Oakland, 1978

I didn’t recognize my stuff when I came across a pile of junk in front of the apartment that wasn’t my apartment anymore.

I stopped at the front door, thinking I might score something when I saw your book,

the one you gave me.

On top of a familiar-looking dresser,

the one with the taped-up leg.

Drawers open, its familiar contents looked lost, exposed in broad daylight.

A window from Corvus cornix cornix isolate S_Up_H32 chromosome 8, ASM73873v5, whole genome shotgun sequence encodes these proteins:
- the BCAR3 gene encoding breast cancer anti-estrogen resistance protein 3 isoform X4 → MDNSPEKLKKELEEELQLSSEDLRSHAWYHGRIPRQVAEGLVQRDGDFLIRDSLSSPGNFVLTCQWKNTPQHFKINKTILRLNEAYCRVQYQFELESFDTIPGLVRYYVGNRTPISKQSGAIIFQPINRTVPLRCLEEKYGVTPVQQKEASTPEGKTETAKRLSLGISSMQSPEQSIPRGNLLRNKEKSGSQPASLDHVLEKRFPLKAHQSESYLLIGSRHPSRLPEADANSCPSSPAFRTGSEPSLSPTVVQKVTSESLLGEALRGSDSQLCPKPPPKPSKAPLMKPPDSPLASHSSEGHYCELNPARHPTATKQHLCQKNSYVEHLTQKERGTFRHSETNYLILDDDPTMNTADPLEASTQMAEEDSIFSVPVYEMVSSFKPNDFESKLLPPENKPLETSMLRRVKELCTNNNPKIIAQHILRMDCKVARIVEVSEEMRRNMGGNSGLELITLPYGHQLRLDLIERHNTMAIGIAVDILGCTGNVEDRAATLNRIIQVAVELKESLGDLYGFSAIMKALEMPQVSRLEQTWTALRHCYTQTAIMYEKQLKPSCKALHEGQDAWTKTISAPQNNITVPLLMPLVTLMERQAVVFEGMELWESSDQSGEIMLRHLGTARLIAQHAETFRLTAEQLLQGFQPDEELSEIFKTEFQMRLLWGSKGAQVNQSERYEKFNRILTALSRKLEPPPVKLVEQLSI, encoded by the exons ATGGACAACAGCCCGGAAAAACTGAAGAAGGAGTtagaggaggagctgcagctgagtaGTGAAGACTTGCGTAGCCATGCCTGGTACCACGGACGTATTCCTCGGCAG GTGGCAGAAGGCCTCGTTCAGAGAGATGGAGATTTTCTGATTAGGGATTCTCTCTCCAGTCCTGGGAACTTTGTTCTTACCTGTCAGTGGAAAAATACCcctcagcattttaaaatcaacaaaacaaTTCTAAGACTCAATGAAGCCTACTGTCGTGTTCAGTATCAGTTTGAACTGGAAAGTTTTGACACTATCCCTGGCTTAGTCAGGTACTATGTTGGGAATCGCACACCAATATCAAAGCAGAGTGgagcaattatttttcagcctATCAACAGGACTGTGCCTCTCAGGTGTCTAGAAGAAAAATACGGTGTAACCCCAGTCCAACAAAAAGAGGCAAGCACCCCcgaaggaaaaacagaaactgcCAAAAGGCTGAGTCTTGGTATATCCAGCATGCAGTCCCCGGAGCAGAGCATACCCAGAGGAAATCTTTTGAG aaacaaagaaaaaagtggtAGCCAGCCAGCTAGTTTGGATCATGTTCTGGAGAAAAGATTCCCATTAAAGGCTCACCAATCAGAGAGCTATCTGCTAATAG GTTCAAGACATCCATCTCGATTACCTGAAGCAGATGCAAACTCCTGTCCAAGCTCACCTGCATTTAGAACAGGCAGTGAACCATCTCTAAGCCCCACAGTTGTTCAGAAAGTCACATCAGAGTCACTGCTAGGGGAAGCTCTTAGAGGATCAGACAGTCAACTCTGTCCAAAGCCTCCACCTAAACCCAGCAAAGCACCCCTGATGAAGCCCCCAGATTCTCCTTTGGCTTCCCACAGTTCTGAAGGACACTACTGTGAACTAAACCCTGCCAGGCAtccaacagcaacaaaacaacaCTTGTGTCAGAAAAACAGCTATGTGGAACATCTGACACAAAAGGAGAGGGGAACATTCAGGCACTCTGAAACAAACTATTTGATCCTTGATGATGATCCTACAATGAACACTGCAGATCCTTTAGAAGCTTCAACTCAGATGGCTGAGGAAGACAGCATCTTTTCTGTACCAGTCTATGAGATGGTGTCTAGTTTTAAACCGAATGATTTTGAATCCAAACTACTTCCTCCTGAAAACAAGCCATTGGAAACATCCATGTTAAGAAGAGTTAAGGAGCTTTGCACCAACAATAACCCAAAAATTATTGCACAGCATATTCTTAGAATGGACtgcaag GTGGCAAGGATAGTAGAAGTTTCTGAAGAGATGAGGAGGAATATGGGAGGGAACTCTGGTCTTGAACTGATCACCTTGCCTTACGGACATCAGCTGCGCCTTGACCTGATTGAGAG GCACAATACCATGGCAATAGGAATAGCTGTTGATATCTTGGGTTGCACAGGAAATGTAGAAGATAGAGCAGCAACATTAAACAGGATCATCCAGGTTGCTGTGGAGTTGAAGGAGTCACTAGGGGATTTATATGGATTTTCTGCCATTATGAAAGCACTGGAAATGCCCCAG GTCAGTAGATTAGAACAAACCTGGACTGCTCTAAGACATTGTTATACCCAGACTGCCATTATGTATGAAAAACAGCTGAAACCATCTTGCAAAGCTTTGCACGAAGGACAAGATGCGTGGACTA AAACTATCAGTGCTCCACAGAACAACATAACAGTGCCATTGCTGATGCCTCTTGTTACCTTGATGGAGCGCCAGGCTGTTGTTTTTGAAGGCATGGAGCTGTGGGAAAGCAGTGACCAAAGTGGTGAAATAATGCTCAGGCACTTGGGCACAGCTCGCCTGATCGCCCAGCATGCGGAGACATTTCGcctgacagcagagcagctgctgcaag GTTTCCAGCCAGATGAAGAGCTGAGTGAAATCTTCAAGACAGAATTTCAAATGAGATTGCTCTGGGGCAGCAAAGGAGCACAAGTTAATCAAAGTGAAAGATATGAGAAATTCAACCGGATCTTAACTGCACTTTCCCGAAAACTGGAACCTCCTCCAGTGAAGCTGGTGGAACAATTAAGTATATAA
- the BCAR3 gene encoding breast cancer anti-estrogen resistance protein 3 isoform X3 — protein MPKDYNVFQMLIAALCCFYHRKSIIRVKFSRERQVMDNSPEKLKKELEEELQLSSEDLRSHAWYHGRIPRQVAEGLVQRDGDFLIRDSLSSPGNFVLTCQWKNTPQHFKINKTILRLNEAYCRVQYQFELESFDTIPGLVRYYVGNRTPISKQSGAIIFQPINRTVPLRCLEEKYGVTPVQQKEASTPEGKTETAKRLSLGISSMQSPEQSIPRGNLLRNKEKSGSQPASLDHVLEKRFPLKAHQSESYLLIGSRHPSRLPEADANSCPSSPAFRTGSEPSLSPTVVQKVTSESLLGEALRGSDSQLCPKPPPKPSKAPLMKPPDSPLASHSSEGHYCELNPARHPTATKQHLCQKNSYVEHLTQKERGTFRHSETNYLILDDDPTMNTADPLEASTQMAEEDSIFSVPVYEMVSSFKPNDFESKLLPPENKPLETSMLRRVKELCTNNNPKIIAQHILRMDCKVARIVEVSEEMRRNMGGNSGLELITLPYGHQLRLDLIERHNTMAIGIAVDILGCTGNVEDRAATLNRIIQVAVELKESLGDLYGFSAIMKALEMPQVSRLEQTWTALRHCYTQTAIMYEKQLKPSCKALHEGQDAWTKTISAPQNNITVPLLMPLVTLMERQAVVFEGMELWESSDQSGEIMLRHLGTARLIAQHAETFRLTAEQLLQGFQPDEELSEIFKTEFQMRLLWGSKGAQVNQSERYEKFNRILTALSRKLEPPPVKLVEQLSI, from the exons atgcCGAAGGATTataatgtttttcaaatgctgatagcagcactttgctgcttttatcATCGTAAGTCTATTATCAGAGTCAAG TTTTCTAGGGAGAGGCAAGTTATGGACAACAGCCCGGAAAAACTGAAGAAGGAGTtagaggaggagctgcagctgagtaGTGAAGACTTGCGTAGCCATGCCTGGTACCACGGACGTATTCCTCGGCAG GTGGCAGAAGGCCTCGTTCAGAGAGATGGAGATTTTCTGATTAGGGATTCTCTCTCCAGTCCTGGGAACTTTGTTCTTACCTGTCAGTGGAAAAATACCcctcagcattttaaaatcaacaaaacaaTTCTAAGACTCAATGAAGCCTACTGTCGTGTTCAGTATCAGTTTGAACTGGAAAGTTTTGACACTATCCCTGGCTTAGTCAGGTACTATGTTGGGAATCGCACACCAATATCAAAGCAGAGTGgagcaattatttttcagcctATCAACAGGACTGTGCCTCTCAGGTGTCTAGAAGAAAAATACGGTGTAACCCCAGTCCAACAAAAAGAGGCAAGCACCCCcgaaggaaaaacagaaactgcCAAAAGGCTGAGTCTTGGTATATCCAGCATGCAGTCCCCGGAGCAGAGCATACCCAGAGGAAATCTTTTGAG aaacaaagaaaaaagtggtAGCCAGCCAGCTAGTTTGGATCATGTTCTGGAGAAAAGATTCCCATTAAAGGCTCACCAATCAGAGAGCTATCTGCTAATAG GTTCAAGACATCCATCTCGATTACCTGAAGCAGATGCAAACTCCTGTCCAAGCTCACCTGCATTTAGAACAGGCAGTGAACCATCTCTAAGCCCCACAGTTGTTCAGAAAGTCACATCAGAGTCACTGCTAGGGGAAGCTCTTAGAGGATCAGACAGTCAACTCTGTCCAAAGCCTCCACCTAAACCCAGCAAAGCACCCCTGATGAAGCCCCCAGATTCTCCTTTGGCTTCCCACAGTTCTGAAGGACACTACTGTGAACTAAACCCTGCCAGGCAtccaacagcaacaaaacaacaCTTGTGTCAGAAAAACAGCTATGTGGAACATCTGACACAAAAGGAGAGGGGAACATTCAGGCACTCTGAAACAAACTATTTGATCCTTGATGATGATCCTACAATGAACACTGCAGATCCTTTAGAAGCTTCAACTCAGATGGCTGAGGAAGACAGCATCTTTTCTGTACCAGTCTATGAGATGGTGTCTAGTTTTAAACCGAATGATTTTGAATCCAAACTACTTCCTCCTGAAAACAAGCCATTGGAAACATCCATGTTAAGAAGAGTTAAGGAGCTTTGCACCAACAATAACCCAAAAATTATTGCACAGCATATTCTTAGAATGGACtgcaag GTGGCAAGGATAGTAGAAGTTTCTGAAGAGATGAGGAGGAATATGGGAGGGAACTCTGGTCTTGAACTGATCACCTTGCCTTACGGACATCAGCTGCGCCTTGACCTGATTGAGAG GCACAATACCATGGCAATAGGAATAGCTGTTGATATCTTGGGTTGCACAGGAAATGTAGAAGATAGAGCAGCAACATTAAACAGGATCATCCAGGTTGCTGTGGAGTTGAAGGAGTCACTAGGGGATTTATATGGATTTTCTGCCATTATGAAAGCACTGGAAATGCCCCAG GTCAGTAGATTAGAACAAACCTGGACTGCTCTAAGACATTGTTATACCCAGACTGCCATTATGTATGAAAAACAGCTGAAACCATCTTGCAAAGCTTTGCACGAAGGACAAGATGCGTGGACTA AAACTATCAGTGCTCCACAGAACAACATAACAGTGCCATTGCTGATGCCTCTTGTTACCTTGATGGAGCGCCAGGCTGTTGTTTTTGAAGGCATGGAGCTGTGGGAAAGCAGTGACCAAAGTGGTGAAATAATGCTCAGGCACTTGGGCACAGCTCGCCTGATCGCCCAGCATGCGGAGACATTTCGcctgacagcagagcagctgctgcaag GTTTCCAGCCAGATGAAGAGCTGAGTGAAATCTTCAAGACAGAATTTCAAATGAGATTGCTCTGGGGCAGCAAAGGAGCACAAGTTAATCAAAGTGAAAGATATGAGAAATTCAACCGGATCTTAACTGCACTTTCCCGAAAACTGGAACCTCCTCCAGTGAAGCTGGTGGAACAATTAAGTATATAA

My busted mattress sagged next to it over an open box of loose papers that once had meaning.

I turned away, distancing myself from things now left behind, but when you called to me at the corner I looked back.

Take the book.

Trembling, I crossed Franklin street, your words ringing in my head.

‘What good are books?’ I replied when I reached the other side.

‘Without a place to read?’

Published by James W. White

fiction writer

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